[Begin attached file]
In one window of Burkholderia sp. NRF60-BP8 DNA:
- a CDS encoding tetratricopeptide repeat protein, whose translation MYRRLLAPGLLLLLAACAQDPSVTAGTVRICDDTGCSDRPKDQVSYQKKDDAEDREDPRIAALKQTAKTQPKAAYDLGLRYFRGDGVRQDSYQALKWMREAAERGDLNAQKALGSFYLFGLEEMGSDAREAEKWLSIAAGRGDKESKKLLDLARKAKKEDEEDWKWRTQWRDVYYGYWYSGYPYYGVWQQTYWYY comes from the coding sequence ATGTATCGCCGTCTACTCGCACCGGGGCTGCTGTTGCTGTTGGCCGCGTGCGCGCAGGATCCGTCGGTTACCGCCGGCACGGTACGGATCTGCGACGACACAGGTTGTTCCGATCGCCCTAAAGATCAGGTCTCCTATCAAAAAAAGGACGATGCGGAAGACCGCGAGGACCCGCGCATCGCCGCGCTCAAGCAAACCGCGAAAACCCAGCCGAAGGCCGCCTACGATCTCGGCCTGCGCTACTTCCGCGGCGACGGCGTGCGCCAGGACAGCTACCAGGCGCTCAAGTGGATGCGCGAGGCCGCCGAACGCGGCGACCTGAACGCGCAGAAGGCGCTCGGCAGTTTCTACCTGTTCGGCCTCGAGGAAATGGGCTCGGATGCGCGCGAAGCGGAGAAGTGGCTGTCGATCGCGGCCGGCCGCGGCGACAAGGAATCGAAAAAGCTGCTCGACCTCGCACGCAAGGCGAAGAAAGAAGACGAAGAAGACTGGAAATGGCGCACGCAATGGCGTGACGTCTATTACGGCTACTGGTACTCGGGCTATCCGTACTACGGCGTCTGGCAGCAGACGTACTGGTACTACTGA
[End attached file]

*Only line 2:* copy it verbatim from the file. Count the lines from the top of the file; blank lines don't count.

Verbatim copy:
- a CDS encoding tetratricopeptide repeat protein, whose translation MYRRLLAPGLLLLLAACAQDPSVTAGTVRICDDTGCSDRPKDQVSYQKKDDAEDREDPRIAALKQTAKTQPKAAYDLGLRYFRGDGVRQDSYQALKWMREAAERGDLNAQKALGSFYLFGLEEMGSDAREAEKWLSIAAGRGDKESKKLLDLARKAKKEDEEDWKWRTQWRDVYYGYWYSGYPYYGVWQQTYWYY comes from the coding sequence ATGTATCGCCGTCTACTCGCACCGGGGCTGCTGTTGCTGTTGGCCGCGTGCGCGCAGGATCCGTCGGTTACCGCCGGCACGGTACGGATCTGCGACGACACAGGTTGTTCCGATCGCCCTAAAGATCAGGTCTCCTATCAAAAAAAGGACGATGCGGAAGACCGCGAGGACCCGCGCATCGCCGCGCTCAAGCAAACCGCGAAAACCCAGCCGAAGGCCGCCTACGATCTCGGCCTGCGCTACTTCCGCGGCGACGGCGTGCGCCAGGACAGCTACCAGGCGCTCAAGTGGATGCGCGAGGCCGCCGAACGCGGCGACCTGAACGCGCAGAAGGCGCTCGGCAGTTTCTACCTGTTCGGCCTCGAGGAAATGGGCTCGGATGCGCGCGAAGCGGAGAAGTGGCTGTCGATCGCGGCCGGCCGCGGCGACAAGGAATCGAAAAAGCTGCTCGACCTCGCACGCAAGGCGAAGAAAGAAGACGAAGAAGACTGGAAATGGCGCACGCAATGGCGTGACGTCTATTACGGCTACTGGTACTCGGGCTATCCGTACTACGGCGTCTGGCAGCAGACGTACTGGTACTACTGA